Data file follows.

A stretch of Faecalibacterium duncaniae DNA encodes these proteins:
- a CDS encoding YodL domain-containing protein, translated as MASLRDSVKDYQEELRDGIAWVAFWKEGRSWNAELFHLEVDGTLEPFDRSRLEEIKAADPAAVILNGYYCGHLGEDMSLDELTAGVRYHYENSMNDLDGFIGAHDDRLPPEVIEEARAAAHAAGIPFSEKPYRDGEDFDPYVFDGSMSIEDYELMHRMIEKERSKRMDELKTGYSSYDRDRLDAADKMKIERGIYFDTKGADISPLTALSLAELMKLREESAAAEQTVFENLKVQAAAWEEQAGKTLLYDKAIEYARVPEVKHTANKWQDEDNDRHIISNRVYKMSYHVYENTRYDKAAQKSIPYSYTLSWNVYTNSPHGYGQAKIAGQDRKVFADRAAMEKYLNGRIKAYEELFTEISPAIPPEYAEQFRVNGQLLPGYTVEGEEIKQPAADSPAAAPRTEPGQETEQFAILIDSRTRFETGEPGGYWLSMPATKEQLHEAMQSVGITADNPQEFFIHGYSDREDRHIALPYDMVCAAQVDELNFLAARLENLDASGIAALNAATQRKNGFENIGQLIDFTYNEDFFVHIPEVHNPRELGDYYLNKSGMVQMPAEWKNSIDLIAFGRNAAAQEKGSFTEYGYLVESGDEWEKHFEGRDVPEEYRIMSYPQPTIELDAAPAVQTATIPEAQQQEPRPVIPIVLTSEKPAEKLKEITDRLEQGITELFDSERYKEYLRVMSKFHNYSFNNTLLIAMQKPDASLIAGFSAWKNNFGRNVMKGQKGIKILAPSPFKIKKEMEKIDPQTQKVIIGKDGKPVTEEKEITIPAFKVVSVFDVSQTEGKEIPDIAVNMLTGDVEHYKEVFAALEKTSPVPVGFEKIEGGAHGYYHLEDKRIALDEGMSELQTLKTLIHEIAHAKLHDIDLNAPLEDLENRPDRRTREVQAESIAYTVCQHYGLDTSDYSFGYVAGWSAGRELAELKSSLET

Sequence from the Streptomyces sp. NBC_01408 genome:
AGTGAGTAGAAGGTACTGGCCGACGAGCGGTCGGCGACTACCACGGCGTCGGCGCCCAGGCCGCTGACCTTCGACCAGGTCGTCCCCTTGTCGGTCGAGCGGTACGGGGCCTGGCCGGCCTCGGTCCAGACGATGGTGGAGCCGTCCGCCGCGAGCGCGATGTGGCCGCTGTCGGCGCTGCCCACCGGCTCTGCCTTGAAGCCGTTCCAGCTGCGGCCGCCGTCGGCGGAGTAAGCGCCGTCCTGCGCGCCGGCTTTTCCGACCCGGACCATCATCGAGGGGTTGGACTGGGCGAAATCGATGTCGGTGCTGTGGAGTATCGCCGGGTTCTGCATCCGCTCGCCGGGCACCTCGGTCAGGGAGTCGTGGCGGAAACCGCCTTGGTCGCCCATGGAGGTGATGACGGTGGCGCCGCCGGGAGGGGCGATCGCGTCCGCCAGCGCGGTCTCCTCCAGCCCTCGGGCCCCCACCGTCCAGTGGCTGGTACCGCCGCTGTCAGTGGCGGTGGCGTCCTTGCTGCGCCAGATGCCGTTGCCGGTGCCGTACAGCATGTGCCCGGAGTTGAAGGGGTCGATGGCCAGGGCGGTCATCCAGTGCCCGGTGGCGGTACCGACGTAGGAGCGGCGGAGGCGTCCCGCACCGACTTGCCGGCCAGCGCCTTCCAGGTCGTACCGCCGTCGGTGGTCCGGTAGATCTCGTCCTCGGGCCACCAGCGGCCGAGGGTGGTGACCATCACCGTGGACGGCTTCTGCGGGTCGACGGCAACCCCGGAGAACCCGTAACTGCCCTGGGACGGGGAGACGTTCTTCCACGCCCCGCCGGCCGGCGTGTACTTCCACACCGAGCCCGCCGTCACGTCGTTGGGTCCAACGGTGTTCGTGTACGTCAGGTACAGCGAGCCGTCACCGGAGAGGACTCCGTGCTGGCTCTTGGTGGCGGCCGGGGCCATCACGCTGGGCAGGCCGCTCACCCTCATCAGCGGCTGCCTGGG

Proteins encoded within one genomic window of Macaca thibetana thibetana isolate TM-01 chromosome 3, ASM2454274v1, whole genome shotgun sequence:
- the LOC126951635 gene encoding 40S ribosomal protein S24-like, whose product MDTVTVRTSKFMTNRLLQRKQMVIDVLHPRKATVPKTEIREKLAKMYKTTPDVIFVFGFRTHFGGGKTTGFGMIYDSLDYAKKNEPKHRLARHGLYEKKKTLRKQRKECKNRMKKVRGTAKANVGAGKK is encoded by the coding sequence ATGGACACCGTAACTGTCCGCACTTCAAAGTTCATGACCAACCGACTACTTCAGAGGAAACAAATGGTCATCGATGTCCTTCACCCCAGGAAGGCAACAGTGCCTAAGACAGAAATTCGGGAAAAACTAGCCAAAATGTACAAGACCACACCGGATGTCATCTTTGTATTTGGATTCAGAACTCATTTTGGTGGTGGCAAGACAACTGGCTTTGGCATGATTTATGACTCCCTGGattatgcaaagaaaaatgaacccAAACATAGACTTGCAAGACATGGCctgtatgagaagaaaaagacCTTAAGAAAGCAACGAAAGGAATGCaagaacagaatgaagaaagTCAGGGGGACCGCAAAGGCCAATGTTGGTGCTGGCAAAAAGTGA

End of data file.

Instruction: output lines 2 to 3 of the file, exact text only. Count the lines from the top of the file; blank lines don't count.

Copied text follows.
- a CDS encoding YodL domain-containing protein, translated as MASLRDSVKDYQEELRDGIAWVAFWKEGRSWNAELFHLEVDGTLEPFDRSRLEEIKAADPAAVILNGYYCGHLGEDMSLDELTAGVRYHYENSMNDLDGFIGAHDDRLPPEVIEEARAAAHAAGIPFSEKPYRDGEDFDPYVFDGSMSIEDYELMHRMIEKERSKRMDELKTGYSSYDRDRLDAADKMKIERGIYFDTKGADISPLTALSLAELMKLREESAAAEQTVFENLKVQAAAWEEQAGKTLLYDKAIEYARVPEVKHTANKWQDEDNDRHIISNRVYKMSYHVYENTRYDKAAQKSIPYSYTLSWNVYTNSPHGYGQAKIAGQDRKVFADRAAMEKYLNGRIKAYEELFTEISPAIPPEYAEQFRVNGQLLPGYTVEGEEIKQPAADSPAAAPRTEPGQETEQFAILIDSRTRFETGEPGGYWLSMPATKEQLHEAMQSVGITADNPQEFFIHGYSDREDRHIALPYDMVCAAQVDELNFLAARLENLDASGIAALNAATQRKNGFENIGQLIDFTYNEDFFVHIPEVHNPRELGDYYLNKSGMVQMPAEWKNSIDLIAFGRNAAAQEKGSFTEYGYLVESGDEWEKHFEGRDVPEEYRIMSYPQPTIELDAAPAVQTATIPEAQQQEPRPVIPIVLTSEKPAEKLKEITDRLEQGITELFDSERYKEYLRVMSKFHNYSFNNTLLIAMQKPDASLIAGFSAWKNNFGRNVMKGQKGIKILAPSPFKIKKEMEKIDPQTQKVIIGKDGKPVTEEKEITIPAFKVVSVFDVSQTEGKEIPDIAVNMLTGDVEHYKEVFAALEKTSPVPVGFEKIEGGAHGYYHLEDKRIALDEGMSELQTLKTLIHEIAHAKLHDIDLNAPLEDLENRPDRRTREVQAESIAYTVCQHYGLDTSDYSFGYVAGWSAGRELAELKSSLET

Sequence from the Streptomyces sp. NBC_01408 genome: